6 year old Shih Tzu with tartar build up, mild gingivitis
I adopted a Shih Tzu awhile back, the last owner gave me vet paperwork that she had some mild gingivitis and some plaque build up.
She turns her nose to the bones that we give to the other dog. What can I say, she's spoiled. I've found one bone treat that she actually chews on, but she chews so hard it makes her gums bleed. She also has skin sensitivity, so I've changed her food to avoid certain ingrediants...ones that, of course, are in that one bone she'll actually chew on. I can't get her to let me clean her teeth myself, although I keep trying, hoping she'll get used to it over time.
Is there anything safe for such a focused chewer like her, with skin sensitivity/allergies, that might actually clean her teeth?
I have yet to find a vet I'm comfortable with having them do procedures where I leave her there. I keep looking in my area but until I find one, I need a something that might help.
- Cast your vote for which answer you think is best!
I would definatly check out petsmart, there's treats that clean the teeth and make their breath smell better, they're made of hard rubber, if not, maybe try some soft toys too, they don't help her gums or breath but they are easier on the gums. DEFINATLY check out petsmart I remember seeing something like that there.
I also read that Milk Bones help dog's teeth.
Good Luck!! :)
Gia answered on 7/6/11. Helpful? / 0
Crunchy treats like Milk Bones do NOT clean the teeth- does eating a granola bar clean YOUR teeth? No. They just munch it a couple times and swallow, it barely even makes contact.
Have you tried a raw meaty bone? Dogs LOVE them, and if it's big enough, they'll spend hours chewing it, which is what you want for maximum tooth-cleaning. Beef ribs, lamb shanks, pork feet, it's all good. Just nothing cooked or seasoned, and not so small she can swallow it whole.
The bleeding gums is almost certainly due to the tartar and gingivitis, by the way. It makes the gums very sensitive and likely to bleed. I would REALLY look into getting her teeth scaled under sedation, it's the only way to remove the tartar that is below the gum line and irritating the gums so bad. Don't keep putting off the full cleaning. AFTER that, you can maintain oral health with chew bones.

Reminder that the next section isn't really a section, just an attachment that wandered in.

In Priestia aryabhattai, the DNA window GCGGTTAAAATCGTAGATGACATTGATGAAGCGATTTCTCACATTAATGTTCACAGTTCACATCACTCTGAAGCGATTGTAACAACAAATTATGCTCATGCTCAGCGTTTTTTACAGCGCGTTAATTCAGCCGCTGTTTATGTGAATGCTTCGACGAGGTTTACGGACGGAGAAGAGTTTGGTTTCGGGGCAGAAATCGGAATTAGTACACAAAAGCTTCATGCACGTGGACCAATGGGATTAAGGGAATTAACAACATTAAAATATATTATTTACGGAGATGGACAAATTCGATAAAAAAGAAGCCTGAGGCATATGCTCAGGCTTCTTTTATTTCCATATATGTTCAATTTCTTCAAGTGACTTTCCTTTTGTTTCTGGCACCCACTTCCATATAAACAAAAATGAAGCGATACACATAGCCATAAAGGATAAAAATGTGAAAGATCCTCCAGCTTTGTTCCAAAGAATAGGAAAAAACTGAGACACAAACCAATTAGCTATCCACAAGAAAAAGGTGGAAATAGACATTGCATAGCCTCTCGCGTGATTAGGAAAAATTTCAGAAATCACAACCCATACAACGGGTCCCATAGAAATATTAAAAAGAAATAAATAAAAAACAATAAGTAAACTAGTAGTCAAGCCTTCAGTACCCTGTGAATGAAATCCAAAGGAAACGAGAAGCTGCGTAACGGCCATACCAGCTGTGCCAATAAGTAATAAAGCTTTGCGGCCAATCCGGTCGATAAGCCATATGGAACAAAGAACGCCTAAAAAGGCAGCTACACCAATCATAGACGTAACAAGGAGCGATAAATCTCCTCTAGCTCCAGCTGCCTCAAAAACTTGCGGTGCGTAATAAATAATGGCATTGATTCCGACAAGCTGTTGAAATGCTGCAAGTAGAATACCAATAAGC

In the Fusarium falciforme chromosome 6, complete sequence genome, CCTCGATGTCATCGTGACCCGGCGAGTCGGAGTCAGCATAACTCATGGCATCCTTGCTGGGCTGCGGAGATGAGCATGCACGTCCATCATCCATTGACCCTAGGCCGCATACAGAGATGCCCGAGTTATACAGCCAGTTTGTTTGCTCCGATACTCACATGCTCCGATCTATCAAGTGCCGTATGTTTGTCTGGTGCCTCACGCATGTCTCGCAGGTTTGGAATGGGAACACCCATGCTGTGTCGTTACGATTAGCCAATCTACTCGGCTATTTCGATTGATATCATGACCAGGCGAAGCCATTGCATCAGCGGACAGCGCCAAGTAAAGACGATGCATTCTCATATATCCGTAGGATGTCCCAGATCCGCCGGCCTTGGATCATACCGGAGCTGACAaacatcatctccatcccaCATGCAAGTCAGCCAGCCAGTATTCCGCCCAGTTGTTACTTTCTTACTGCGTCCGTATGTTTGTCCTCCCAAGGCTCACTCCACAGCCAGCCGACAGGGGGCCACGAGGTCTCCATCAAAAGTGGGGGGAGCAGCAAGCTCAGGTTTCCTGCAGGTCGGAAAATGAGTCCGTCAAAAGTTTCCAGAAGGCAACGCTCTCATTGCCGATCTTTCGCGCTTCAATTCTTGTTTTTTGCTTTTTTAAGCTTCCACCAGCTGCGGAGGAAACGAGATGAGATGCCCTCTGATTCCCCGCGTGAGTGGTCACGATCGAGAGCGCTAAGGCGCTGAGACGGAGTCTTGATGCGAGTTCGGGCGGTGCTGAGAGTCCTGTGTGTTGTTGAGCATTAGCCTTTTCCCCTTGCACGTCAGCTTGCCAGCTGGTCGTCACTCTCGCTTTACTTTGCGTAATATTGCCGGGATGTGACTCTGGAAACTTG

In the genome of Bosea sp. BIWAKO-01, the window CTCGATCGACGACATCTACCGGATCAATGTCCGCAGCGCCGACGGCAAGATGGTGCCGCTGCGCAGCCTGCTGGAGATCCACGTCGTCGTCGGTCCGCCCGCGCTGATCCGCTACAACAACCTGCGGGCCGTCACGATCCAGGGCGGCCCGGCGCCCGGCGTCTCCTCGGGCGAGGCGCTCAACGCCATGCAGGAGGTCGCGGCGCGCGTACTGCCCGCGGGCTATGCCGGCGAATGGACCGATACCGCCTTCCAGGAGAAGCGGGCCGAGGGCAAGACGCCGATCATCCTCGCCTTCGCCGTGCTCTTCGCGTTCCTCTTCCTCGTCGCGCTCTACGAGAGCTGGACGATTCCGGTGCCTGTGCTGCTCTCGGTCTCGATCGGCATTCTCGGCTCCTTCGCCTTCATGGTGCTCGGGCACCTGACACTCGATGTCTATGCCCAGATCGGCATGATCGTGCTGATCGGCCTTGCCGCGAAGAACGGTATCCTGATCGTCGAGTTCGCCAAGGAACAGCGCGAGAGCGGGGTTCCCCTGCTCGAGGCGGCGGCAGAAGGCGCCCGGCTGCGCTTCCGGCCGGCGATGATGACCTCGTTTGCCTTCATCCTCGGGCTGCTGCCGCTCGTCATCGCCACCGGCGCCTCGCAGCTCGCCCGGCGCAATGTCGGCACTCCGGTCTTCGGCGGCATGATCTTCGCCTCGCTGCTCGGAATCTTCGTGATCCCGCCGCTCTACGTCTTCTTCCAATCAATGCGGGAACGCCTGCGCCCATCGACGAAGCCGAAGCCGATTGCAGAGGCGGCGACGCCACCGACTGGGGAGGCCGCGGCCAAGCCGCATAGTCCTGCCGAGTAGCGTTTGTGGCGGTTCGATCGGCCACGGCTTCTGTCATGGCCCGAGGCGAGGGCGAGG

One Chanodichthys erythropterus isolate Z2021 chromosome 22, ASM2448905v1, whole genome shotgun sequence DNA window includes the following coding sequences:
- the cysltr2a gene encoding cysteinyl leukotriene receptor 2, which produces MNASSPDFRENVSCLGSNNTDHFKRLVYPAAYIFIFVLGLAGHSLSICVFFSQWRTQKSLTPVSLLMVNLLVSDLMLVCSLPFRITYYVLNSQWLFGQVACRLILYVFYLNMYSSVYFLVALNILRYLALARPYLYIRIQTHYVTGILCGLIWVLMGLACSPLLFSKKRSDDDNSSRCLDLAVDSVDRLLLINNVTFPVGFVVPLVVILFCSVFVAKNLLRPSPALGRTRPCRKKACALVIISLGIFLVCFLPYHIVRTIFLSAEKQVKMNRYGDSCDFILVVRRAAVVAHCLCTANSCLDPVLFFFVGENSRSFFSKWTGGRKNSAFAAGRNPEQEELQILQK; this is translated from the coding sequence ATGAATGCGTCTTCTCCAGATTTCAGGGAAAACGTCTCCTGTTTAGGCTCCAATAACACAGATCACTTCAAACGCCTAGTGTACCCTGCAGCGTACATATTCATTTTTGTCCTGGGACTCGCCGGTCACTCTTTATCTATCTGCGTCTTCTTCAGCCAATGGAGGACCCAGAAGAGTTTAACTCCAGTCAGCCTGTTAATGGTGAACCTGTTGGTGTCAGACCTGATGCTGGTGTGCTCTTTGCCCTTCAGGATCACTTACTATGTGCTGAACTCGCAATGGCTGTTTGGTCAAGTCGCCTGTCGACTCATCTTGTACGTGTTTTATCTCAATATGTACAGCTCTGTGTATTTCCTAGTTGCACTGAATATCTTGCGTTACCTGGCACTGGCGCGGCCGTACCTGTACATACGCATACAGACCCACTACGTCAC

Bruno CGC answered on 7/6/11. Helpful? / 0
Bruno is correct...once gingivitis has begun and there is tartar buildup under the gums (the definition of gingivitis), then NOTHING your dog chews is going to make it go away.
A tooth cleaning under anesthesia is the only way to remove this buildup under the gumline... until that is done bacteria will continue to multiply and eventually cause general sickness, usually affecting the heart and/or the kidneys first.
AFTER a veterinary cleaning, then use raw, meaty bones or other safe chews to keep the tartar from reforming.
Any product with carbohydrates (biscuits, etc., )is not going to clean the teeth, instead it will convert to sugars and creat MORE tartar buildup.
My dogs all LOVE nylabones but even chewing those all day long are not enough to prevent tartar. Brushing and raw meaty bones will work the best.
My older puppers get a smidge of Petslife.
Petslife is a gel or spray made from grapefruit juice. We saw improvement in just a few days. Just apply at night before going to bed so the gel has all night to work. We first used it every night, then as the plaque disappeared, we didn't need to use it as frequently. Now its just once a week. Both dogs have clean teeth, fresh breath. Jose heart murmer is better too.
A lot of great helpfull answers you recieved.
My sisters shihtzu had the same problem and she couldn't brush her dogs teeth for a while, she finally after about 3 weeks of making a game of it was able to brush her teeth, that wasn't enough. She needed to have her dog sedated and a good cleaning,'NOT BY A TECH" but by a DVM with expirence. As for the bones, they may actually makes things worse, even milk bones have been known to crack a dogs teeth so imagine larger stronger bones. My dogs bone cracked two of his teeth and my smaller yorki has 1 cracked tooth as a direct result of chewing bones. There is a gel you may try until you see a DVM you're comfortbale with. However be very careful with the doggy mouth washes and rinses many of them have XYLOTOL which is a sugar substitute that is toxic to dogs, it's only a small amount but anything that contains something toxic should never be used, there are reports that dogs and cats have had liver failure and death due to it.